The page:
So many products promise a lot but fail to deliver or scale, because of poor onboarding, or for the gaps in the product experience.
I wish if we can standardize some of the tech design components that are interoperable and usable by any product team worldwide. For instance, the web standards and compliance-driven online forms that enforce a set of rules so that we can eliminate the reasons that break the product experience.
Digital ID. Imagine if we inverted the concept of the web, where users owned all their data and granted access to it to 3rd parties in a safe way via blockchain, data watermarks, and standard protocols. Billions of dollars of value would be unlocked and power would be given back to the individuals.
Basically just extending the concept of private property to the internet.
Even though a big part of me wants to focus on project management space, if I had unlimited time and resources, I would directly work on vertical farming. The vegetable production process has improved significantly in the last 50 years due to technological advancements.
But still, we're (1) not able to effectively use the same land each season via natural ways; instead, we're forced to make manual changes to get efficient results. (2) Due to the insects and some diseases, farmers are being forced to use drugs and poison. Along with all these, (3) we're still not as efficient as we can and using a large area for farming.
Of course, organic farming has many effects on the ecosystem - where I don't think it should be stopped anytime. But vertical farming allows us to make the production of some vegetables high quality, low cost, and efficient.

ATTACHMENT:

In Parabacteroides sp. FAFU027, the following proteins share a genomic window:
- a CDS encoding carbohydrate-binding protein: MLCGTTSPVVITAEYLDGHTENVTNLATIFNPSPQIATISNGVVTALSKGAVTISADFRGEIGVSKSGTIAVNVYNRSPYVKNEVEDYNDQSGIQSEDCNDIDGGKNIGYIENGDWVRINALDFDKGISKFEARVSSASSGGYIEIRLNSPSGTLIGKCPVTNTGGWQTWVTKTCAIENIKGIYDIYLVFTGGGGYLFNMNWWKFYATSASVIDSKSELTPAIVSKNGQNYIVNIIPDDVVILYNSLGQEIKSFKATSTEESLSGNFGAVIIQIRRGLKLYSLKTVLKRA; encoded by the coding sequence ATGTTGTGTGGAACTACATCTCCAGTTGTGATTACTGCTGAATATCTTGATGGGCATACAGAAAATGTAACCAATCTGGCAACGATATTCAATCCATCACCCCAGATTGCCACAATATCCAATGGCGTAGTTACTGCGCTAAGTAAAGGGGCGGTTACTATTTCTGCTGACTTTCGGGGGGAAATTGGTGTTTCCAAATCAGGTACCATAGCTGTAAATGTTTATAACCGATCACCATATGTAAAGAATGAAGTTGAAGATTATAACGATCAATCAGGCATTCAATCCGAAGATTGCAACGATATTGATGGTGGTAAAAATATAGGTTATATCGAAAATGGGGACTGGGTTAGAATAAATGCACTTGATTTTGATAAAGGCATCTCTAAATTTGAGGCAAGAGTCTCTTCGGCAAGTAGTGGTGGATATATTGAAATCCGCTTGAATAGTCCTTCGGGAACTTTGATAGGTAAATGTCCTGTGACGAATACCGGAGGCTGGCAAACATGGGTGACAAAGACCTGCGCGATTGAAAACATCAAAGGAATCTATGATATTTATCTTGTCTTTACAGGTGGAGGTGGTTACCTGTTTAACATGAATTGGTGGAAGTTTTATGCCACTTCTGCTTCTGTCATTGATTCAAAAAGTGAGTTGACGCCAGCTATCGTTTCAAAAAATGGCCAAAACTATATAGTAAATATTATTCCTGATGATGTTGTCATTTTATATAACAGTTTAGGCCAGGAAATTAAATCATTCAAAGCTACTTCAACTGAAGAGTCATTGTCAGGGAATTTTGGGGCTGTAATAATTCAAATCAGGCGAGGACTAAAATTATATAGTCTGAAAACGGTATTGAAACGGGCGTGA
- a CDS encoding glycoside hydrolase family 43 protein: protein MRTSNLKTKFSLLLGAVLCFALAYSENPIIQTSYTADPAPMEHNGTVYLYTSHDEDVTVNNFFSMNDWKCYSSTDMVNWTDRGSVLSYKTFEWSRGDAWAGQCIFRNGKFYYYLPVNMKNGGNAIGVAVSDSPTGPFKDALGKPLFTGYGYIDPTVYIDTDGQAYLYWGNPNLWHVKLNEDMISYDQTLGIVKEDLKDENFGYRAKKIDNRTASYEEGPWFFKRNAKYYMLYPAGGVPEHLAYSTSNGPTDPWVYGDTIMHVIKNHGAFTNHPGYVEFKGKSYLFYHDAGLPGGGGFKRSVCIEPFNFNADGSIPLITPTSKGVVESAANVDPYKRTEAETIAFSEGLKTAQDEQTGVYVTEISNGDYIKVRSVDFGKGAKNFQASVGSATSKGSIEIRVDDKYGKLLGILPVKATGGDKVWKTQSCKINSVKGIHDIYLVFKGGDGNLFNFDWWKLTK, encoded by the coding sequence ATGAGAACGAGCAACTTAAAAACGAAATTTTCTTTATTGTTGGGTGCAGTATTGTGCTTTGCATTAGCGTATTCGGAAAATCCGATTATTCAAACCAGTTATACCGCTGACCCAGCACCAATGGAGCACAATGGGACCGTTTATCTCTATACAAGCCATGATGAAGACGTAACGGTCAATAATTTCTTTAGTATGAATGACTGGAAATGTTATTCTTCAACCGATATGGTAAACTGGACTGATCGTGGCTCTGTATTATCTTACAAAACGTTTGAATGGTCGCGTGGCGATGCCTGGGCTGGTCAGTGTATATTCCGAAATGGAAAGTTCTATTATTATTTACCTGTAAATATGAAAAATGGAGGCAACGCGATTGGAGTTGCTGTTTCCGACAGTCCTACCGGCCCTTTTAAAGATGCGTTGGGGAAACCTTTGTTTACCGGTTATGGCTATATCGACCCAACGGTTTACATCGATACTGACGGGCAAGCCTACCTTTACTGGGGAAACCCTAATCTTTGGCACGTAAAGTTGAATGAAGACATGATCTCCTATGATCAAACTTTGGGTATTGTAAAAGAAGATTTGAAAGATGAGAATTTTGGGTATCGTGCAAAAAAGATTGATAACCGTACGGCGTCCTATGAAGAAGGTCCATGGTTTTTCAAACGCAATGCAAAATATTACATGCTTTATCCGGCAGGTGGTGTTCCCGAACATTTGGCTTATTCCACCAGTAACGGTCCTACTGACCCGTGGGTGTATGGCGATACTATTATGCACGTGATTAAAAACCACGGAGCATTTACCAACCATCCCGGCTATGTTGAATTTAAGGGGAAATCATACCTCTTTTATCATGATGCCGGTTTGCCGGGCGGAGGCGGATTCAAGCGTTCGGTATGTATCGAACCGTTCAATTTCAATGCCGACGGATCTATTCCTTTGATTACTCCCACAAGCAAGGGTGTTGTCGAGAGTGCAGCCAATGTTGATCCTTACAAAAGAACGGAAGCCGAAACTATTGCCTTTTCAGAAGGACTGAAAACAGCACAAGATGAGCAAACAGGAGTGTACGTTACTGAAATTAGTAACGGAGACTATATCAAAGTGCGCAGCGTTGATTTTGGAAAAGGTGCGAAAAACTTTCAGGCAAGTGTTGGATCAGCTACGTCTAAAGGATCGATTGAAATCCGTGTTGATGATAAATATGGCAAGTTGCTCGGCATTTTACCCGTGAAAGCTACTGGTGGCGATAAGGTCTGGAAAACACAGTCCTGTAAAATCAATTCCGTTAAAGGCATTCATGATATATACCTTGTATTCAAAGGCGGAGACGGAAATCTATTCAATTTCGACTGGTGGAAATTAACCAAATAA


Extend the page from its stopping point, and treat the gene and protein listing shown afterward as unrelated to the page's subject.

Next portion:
I think it would be a great alternative to organic farming for major cities with high population density or areas with inefficient soil; so that vegetables can be more accessible, and the transportation and maintenance costs would be eliminated from the equation, which in turn would help the nature.
Would build tech to successfully convince the middle managers that "working remote" is a thing. Managers would often reject requests of employees to work from home, as there is no proper oversight to ensure work does not suffer. The CoVid 19 situation has done quite a bit in that direction by forcing everyone to adapt, however, I would build a suite of tools that would enable and empower employees to work remote and stay flexible while we keep the managers at peace by ensuring deadlines are met.
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There was a question in Jason Fried's AMA about what he'd work on if he had unlimited time and resources—and he replied that he'd keep working on what he already does, with his team's focus on proj...